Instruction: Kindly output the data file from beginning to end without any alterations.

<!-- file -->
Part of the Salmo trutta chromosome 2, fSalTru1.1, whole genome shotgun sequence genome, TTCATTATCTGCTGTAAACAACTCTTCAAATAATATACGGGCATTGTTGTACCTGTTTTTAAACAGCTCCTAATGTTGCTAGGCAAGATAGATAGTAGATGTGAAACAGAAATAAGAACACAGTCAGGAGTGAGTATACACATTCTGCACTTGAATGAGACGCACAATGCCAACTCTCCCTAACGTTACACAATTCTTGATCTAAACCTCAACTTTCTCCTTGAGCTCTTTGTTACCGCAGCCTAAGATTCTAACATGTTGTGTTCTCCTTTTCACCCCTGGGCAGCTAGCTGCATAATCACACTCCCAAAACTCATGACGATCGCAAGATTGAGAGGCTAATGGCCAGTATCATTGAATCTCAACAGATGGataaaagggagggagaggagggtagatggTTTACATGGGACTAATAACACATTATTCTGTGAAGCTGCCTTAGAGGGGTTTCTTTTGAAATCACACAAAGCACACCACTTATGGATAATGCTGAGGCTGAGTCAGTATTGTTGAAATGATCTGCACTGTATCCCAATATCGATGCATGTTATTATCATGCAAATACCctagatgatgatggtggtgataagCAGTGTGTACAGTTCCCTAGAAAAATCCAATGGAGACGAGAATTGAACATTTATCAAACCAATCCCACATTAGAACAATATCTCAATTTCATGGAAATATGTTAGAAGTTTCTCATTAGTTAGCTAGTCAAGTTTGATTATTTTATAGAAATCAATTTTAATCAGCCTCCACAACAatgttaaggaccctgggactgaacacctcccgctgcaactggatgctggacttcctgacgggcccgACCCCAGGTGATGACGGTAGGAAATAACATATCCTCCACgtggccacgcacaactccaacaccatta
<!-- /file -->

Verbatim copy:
Part of the Salmo trutta chromosome 2, fSalTru1.1, whole genome shotgun sequence genome, TTCATTATCTGCTGTAAACAACTCTTCAAATAATATACGGGCATTGTTGTACCTGTTTTTAAACAGCTCCTAATGTTGCTAGGCAAGATAGATAGTAGATGTGAAACAGAAATAAGAACACAGTCAGGAGTGAGTATACACATTCTGCACTTGAATGAGACGCACAATGCCAACTCTCCCTAACGTTACACAATTCTTGATCTAAACCTCAACTTTCTCCTTGAGCTCTTTGTTACCGCAGCCTAAGATTCTAACATGTTGTGTTCTCCTTTTCACCCCTGGGCAGCTAGCTGCATAATCACACTCCCAAAACTCATGACGATCGCAAGATTGAGAGGCTAATGGCCAGTATCATTGAATCTCAACAGATGGataaaagggagggagaggagggtagatggTTTACATGGGACTAATAACACATTATTCTGTGAAGCTGCCTTAGAGGGGTTTCTTTTGAAATCACACAAAGCACACCACTTATGGATAATGCTGAGGCTGAGTCAGTATTGTTGAAATGATCTGCACTGTATCCCAATATCGATGCATGTTATTATCATGCAAATACCctagatgatgatggtggtgataagCAGTGTGTACAGTTCCCTAGAAAAATCCAATGGAGACGAGAATTGAACATTTATCAAACCAATCCCACATTAGAACAATATCTCAATTTCATGGAAATATGTTAGAAGTTTCTCATTAGTTAGCTAGTCAAGTTTGATTATTTTATAGAAATCAATTTTAATCAGCCTCCACAACAatgttaaggaccctgggactgaacacctcccgctgcaactggatgctggacttcctgacgggcccgACCCCAGGTGATGACGGTAGGAAATAACATATCCTCCACgtggccacgcacaactccaacaccatta